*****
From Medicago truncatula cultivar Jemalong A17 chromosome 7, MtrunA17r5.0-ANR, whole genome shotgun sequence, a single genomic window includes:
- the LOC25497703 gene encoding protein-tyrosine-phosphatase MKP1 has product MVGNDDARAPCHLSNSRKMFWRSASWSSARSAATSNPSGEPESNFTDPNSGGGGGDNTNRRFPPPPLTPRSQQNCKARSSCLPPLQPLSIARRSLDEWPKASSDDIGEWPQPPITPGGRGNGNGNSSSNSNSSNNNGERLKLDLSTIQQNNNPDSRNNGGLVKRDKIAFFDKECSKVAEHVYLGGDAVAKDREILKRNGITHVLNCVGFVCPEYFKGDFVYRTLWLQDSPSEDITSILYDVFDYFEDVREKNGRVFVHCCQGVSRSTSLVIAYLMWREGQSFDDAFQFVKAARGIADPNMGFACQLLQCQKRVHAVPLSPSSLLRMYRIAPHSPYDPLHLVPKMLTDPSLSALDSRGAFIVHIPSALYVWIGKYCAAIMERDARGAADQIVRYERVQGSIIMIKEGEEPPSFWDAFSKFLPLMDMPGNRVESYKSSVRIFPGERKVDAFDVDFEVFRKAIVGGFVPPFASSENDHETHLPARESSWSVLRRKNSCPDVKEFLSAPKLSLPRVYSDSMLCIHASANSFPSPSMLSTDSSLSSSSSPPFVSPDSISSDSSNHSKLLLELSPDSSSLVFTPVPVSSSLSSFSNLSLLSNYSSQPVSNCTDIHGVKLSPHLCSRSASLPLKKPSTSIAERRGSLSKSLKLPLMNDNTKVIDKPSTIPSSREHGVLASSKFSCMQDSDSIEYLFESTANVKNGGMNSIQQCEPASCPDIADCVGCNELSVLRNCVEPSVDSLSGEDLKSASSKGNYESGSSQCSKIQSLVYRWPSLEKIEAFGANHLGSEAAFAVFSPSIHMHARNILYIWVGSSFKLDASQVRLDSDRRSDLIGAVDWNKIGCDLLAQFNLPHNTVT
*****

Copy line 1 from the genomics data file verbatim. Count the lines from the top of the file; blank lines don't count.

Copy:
From Medicago truncatula cultivar Jemalong A17 chromosome 7, MtrunA17r5.0-ANR, whole genome shotgun sequence, a single genomic window includes: